Exactly. That’s a great way to incorporate your working out. Why pay for it when you don’t have to?

Kayla:
Exactly. Yep.

Mindy:
And you just bought a house. Let’s talk about that. What was your purchase price?

Kayla:
I did. It was listed at 580, but I got them down to 560, which is a total miracle. I was very excited about that.

Mindy:
And when did you close?

Kayla:
I closed, it’ll be a week ago tomorrow, so last Friday.

Mindy:
How did you get a 5.5% interest rate in today’s market where interest rates are hovering around 7 and 8% for owner occupied?

Kayla:
Yeah. Unfortunately I’ve been wanting to buy a house for the past few years, but because right when I have the financial capability to do it, interest spikes up, which is just my luck. So what I did is I looked into my network and talked to a private investor and pitched an opportunity to them and said, “Hey, I would like to buy a house, but I do not want the PMI because I can’t put 20% down.” And the PMI adds way too much to the monthly payment that I couldn’t afford. So basically I offered a 5.5% interest yearly to be paid to them and within five years I will then need to refinance with the bank and pay them off. So that way it’s a good investment for them and it helps me save on PMI and then when I refinance, I’ll have a lower monthly payment.

Scott:
So walk me through this $3,150 mortgage payment. How are we getting to that number with this loan?

Kayla:
So it’s about 2,700 towards the mortgage, but then I have the HOA fee, which is 150. So that was the estimated mortgage when we closed, but just this past week as we finalized everything, it’s actually about 2,700 plus the 145. So 2,850 is about the average or about the monthly payment that I’ll have.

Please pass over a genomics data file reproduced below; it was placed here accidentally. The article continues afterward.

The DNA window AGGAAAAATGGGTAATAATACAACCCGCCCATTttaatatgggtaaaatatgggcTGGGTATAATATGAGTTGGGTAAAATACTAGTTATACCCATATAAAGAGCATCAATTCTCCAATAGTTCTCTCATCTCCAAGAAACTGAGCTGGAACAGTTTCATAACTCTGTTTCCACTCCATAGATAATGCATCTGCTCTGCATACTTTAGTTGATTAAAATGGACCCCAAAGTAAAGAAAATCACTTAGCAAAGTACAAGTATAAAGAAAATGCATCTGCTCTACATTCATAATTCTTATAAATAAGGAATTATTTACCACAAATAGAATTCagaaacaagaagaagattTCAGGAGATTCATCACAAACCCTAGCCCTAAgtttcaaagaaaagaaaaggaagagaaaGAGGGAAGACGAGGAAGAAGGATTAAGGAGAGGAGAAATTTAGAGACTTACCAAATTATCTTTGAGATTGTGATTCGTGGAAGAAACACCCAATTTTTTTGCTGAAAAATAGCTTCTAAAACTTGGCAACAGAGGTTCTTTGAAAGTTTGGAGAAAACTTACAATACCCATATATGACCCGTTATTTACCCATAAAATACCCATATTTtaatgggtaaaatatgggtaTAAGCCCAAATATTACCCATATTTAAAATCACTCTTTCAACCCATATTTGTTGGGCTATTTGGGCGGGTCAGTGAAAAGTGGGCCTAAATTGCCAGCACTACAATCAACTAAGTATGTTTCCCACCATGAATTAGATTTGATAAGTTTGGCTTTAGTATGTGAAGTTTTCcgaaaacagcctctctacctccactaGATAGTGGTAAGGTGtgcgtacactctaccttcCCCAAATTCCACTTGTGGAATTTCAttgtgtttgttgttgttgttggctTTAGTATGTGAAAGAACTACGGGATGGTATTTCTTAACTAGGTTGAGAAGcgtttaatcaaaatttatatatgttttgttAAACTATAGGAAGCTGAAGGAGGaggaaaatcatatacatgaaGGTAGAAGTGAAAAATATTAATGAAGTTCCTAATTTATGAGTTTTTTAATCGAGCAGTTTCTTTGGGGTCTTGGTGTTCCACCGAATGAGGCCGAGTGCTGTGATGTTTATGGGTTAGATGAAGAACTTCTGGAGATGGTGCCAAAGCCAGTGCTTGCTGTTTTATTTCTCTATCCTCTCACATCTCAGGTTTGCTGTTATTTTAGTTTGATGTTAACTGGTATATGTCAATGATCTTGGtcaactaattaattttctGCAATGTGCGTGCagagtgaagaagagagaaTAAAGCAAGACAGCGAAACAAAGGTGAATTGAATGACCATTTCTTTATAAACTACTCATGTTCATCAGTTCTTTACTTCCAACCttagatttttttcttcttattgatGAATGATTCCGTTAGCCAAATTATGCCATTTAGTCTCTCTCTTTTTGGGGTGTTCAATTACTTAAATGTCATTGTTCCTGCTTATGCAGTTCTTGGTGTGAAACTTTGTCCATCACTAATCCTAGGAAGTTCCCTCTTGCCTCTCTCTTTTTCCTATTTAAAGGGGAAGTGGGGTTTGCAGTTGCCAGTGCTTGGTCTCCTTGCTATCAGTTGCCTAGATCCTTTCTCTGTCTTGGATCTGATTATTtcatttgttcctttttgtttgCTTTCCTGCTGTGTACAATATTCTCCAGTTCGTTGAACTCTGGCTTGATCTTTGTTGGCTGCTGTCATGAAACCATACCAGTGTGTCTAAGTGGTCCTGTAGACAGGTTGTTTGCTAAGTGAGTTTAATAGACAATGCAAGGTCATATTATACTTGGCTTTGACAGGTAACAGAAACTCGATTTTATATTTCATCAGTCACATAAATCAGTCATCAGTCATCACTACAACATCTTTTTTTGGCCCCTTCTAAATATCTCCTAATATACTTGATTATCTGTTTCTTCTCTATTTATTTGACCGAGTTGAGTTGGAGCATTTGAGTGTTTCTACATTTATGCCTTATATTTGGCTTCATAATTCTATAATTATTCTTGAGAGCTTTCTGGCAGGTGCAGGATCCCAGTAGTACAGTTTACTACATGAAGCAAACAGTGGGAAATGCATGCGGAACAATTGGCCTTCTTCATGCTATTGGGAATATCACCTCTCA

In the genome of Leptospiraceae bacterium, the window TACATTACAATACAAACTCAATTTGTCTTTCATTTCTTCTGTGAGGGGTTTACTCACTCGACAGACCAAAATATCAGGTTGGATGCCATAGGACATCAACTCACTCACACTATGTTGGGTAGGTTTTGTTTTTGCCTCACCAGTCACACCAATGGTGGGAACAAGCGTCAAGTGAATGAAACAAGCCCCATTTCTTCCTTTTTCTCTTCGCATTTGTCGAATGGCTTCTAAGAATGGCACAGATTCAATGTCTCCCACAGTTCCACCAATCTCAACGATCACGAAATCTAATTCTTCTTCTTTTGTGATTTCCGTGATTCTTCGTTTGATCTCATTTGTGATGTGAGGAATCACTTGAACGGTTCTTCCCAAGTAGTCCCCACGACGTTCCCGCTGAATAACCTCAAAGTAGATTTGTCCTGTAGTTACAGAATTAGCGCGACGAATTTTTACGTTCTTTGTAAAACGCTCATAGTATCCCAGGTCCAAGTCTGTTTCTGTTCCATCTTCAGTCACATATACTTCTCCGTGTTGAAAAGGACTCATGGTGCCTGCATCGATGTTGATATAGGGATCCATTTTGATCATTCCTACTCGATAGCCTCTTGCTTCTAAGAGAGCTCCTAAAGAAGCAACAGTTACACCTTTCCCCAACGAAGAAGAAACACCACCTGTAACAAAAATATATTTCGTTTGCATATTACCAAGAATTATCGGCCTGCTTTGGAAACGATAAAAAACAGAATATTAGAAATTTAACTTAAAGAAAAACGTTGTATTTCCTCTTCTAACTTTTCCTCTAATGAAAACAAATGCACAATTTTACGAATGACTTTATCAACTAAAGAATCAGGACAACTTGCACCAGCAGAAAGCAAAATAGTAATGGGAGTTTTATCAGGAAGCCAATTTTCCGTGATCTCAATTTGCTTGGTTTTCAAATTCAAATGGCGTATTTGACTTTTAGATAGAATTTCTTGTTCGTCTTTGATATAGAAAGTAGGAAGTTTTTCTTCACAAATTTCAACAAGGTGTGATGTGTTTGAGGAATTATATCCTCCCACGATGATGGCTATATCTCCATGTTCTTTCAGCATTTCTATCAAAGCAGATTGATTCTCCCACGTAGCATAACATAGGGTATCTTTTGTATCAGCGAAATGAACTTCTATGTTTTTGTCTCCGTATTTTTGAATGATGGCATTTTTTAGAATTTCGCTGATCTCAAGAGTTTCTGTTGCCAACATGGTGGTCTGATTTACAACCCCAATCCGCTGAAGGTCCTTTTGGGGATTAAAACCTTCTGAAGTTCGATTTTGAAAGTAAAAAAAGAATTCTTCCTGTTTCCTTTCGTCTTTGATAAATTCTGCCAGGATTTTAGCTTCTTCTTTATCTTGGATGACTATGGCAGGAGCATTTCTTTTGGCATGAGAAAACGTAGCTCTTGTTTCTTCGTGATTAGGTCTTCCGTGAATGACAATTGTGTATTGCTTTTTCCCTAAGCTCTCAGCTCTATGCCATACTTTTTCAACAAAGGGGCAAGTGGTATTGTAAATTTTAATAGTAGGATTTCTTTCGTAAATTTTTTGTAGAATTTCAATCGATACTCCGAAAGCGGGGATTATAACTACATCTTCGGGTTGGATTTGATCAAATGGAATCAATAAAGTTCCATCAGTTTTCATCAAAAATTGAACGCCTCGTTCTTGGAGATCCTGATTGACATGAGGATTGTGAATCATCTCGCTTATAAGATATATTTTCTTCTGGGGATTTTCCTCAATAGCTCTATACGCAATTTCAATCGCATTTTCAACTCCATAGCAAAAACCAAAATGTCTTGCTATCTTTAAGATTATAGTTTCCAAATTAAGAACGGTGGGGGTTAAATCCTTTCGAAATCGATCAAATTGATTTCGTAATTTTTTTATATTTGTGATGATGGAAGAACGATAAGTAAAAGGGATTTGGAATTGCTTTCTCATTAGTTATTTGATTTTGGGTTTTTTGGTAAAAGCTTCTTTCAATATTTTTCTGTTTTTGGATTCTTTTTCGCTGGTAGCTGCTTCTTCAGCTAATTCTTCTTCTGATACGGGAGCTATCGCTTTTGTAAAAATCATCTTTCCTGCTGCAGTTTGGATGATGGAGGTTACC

Scott:
Okay, great. So the interest only on a $480,000 mortgage at 5.5% is 2200 per month. And then we have the other incidentals, taxes, insurance and HOA. And that’s how we’re getting to that payment?

Kayla:
Right.

Scott:
Okay.

Mindy:
Is there any opportunity to extend this or is that a drop dead five years you have to refi?

Kayla:
That is the deal that we made unfortunately. So I’m really praying and hoping that within five years interest will go down into the five percents or if we’re lucky, down to the four percents. But if it stays within five, I’ll definitely take that opportunity to refinance. But by five years from now, hopefully I’ll have more equity in the home already and I can be able to afford refinancing regardless of what the interest is at.

Scott:
Great. Do you have the option to refinance this anytime?

Kayla:
Yes.

Scott: